the Farhad-Beg-yailaki Site were determined. I may add that a decorated wooden comb found at this ruin, F. II. ooi, is also of a Western type.
In clearing the open hall or court immediately adjoining room i on the south-west (Fig. 31 7) we came upon a wooden boarding, 4 feet square, with posts at the corners. Cross-bars of wood between these carried a rough piece of matting, plastered on the upper surface, at a height of about 2 feet from the floor. The purpose of this boarding remains uncertain, no other finds having been made within or near it. But it curiously recalled the wooden boarding found within the large refuse-heap of N. xry at the Niya Site and once used to store fodder before it became a dustbin.' In the end room, ii, of the same wing, the only object discovered was the well-preserved wooden double-bracket, F. it. ii. oI (Plate XVII). Its shape and well-carved ornamentation are of special interest because, on the one hand, they show close descent from the carved double-brackets found at the Niya Site,B and, on the other, clearly indicate a transition towards the double-bracket brought to light at Khadalik.° I have already had occasion, when discussing the stucco pilasters and cantilevers of.the Miran temple M. II, to trace step by step the development which this architectural motif has undergone in the art of the Tarim Basin since its original model was borrowed from the Persepolitan columns and cantilevers of Gandhara sculpture.10 Referring for a detailed description of this fine piece of wood-carving to the List below, it will suffice to point out that in conjunction with collateral evidence it has its value for the dating of the Farhad-Bag=yailaki Site. I need scarcely add that this carving, like all the other timber used in the structures of this site, is of the wood of the cultivated poplar.
The rooms adjoining i in the north-east wing contained well-preserved fireplaces and sitting-platforms by their side, but furnished no objects. Beyond them to the east and on a slightly higher level stood a temple cella, iii, 18 by 14 feet within, enclosed on three sides by a circumambulatory passage about 6 feet wide. The sand covering it was less than 3 feet deep, and consequently what remained of the plastered walls retained only the scantiest traces of .their original fresco decoration. Of the stucco relievos once adorning the cella only fragments survived, which mostly appeared to have belonged to one vesica. The largest piece, F. Ii. iii. ooi. a (Plate CXXXIx), shows well-modelled small appliqué figures of seated Buddhas within a floral border which in its motifs differs from the corresponding stucco wall ornaments both of Rawak and of Dandân-oilik. The square image base within the cella was broken to within a foot or so of the ground, and had evidently been burrowed into for ` treasure '. But close behind it there were discovered two painted panels, F. II. iii. 1, 2, and along the•foot of the adjoining cella wall five more.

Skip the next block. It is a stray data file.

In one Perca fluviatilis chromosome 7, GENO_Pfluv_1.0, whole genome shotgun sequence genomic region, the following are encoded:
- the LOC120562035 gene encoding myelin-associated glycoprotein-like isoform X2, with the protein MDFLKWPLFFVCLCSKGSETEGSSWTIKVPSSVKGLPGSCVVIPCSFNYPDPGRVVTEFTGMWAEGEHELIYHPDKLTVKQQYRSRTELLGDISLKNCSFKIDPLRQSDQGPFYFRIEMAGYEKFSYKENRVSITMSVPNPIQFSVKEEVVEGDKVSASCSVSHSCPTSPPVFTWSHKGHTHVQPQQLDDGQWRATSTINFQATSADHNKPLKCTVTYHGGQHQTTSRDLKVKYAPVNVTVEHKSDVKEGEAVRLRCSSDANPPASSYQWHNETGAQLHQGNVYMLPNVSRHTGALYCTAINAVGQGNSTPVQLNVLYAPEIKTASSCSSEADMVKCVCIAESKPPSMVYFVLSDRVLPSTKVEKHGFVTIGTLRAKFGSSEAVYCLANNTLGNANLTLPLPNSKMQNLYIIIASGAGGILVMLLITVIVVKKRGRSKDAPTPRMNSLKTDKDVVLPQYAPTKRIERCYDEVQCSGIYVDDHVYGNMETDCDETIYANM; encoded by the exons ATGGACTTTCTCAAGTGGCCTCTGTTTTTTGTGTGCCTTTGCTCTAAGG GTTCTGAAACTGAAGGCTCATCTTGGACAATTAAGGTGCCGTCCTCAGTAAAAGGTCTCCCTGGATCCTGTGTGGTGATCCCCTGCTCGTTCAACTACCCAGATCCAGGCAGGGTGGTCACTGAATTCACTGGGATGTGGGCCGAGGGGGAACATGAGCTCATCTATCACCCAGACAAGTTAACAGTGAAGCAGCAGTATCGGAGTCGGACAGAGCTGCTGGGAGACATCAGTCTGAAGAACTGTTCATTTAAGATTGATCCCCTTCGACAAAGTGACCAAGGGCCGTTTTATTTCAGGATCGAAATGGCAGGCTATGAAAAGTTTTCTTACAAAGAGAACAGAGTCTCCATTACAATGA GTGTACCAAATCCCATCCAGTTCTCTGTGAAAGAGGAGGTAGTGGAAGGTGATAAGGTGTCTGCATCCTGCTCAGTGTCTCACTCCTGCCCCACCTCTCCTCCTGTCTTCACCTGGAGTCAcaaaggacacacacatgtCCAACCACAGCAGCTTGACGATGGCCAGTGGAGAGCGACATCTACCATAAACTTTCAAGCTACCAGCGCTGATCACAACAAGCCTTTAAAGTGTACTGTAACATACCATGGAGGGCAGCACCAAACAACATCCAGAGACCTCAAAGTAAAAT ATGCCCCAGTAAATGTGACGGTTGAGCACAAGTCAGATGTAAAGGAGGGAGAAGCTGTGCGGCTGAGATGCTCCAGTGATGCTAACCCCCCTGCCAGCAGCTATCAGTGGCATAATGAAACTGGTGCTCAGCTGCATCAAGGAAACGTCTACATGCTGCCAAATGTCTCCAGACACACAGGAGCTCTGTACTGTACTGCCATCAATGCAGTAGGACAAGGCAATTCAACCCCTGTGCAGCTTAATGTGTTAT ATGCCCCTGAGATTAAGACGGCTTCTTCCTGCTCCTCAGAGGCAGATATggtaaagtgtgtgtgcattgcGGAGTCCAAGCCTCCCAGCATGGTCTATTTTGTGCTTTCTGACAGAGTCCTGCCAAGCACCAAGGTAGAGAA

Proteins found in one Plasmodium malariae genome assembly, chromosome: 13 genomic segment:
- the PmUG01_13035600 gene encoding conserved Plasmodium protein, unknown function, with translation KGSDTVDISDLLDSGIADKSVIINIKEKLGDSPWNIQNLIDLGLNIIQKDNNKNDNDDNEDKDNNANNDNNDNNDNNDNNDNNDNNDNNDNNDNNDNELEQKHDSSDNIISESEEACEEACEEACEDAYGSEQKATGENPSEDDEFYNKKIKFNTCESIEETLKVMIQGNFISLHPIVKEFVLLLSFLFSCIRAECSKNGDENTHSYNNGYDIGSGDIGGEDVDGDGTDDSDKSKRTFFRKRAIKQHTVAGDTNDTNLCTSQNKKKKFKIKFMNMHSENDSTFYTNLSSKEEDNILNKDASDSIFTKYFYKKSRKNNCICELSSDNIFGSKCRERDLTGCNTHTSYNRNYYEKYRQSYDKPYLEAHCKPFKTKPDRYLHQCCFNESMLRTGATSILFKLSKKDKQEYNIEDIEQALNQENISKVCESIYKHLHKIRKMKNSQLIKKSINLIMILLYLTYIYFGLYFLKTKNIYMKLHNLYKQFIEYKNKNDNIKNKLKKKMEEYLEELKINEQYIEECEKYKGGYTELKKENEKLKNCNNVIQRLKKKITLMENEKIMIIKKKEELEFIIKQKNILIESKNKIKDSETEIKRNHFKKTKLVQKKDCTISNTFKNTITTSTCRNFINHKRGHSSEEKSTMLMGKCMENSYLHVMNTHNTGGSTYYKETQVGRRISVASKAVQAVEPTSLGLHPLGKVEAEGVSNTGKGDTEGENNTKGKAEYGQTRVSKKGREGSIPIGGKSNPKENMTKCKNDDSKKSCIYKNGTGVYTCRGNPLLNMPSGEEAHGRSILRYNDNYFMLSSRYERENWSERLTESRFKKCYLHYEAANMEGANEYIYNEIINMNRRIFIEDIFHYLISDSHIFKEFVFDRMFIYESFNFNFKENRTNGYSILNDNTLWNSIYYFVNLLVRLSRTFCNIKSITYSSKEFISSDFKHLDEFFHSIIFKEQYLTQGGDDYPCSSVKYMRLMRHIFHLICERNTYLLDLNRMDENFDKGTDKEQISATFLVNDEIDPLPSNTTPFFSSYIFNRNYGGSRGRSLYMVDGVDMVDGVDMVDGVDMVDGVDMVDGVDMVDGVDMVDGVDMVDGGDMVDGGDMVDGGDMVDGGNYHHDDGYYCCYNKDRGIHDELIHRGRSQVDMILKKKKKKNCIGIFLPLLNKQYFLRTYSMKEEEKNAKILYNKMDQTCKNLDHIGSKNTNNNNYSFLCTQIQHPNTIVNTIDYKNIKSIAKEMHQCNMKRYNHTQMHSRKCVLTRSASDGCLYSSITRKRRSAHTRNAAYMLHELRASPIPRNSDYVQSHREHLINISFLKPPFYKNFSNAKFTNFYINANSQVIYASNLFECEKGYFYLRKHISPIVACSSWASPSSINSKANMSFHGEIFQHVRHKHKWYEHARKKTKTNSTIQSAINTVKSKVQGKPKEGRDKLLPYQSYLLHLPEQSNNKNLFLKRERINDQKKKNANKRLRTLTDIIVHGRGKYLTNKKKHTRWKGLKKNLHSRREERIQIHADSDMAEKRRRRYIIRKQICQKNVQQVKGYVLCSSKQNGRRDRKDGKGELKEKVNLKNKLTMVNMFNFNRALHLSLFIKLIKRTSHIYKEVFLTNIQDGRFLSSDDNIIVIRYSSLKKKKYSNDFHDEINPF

They all lay obviously in the place where they had been deposited as votive offerings by the last worshippers, and show only too clearly the damage they had undergone through corroding sand and exposure before they were finally buried. A detailed description of them all will be found in the List below. Two among them, F. II. iii. 5, 6, show Buddha figures of rough workmanship. But others, in spite of poor preservation, are of artistic interest. Thus in F. it. iii. 2 (Plate Cxxv) we see the very well-proportioned and gracefully posed figure of a standing Bodhisattva (?), with designs of seated Buddhas, a bird, etc., painted on the nude portions of the body. F. H. iii. oo2 (Plate CxXV), 17 inches high, displays on one side the richly draped figure of a standing Buddha with a kneeling donor at his feet. The heads of this Buddha and the Bodhisattva in F. n. iii. 2 have features of a very pronounced Indian type. The same is the case also with the elaborately dressed armed figure seen on the reverse of F. II. iii. 002 (Plate CXXV) riding a camel. His mount